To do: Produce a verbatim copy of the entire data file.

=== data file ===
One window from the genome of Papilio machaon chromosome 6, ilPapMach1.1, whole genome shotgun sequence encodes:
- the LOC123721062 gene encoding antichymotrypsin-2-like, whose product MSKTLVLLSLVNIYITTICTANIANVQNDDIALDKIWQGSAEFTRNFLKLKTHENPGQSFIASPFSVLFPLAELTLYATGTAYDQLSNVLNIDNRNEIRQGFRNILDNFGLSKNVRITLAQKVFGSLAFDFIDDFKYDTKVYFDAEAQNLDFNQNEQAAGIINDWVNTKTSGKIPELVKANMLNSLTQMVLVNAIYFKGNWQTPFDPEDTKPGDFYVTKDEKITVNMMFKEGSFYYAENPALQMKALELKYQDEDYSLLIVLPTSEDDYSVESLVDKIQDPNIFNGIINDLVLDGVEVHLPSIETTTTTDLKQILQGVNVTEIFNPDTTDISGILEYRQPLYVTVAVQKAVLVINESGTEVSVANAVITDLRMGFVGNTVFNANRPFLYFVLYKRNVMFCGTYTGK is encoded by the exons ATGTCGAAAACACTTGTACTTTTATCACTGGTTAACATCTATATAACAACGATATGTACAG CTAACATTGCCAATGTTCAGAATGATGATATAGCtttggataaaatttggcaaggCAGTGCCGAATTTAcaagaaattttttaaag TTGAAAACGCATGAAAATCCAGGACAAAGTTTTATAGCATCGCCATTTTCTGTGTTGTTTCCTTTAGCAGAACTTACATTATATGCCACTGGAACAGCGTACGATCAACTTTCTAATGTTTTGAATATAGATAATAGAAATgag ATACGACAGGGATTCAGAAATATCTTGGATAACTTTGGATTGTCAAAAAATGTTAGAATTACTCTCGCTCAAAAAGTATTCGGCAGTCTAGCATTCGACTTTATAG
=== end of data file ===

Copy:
One window from the genome of Papilio machaon chromosome 6, ilPapMach1.1, whole genome shotgun sequence encodes:
- the LOC123721062 gene encoding antichymotrypsin-2-like, whose product MSKTLVLLSLVNIYITTICTANIANVQNDDIALDKIWQGSAEFTRNFLKLKTHENPGQSFIASPFSVLFPLAELTLYATGTAYDQLSNVLNIDNRNEIRQGFRNILDNFGLSKNVRITLAQKVFGSLAFDFIDDFKYDTKVYFDAEAQNLDFNQNEQAAGIINDWVNTKTSGKIPELVKANMLNSLTQMVLVNAIYFKGNWQTPFDPEDTKPGDFYVTKDEKITVNMMFKEGSFYYAENPALQMKALELKYQDEDYSLLIVLPTSEDDYSVESLVDKIQDPNIFNGIINDLVLDGVEVHLPSIETTTTTDLKQILQGVNVTEIFNPDTTDISGILEYRQPLYVTVAVQKAVLVINESGTEVSVANAVITDLRMGFVGNTVFNANRPFLYFVLYKRNVMFCGTYTGK is encoded by the exons ATGTCGAAAACACTTGTACTTTTATCACTGGTTAACATCTATATAACAACGATATGTACAG CTAACATTGCCAATGTTCAGAATGATGATATAGCtttggataaaatttggcaaggCAGTGCCGAATTTAcaagaaattttttaaag TTGAAAACGCATGAAAATCCAGGACAAAGTTTTATAGCATCGCCATTTTCTGTGTTGTTTCCTTTAGCAGAACTTACATTATATGCCACTGGAACAGCGTACGATCAACTTTCTAATGTTTTGAATATAGATAATAGAAATgag ATACGACAGGGATTCAGAAATATCTTGGATAACTTTGGATTGTCAAAAAATGTTAGAATTACTCTCGCTCAAAAAGTATTCGGCAGTCTAGCATTCGACTTTATAG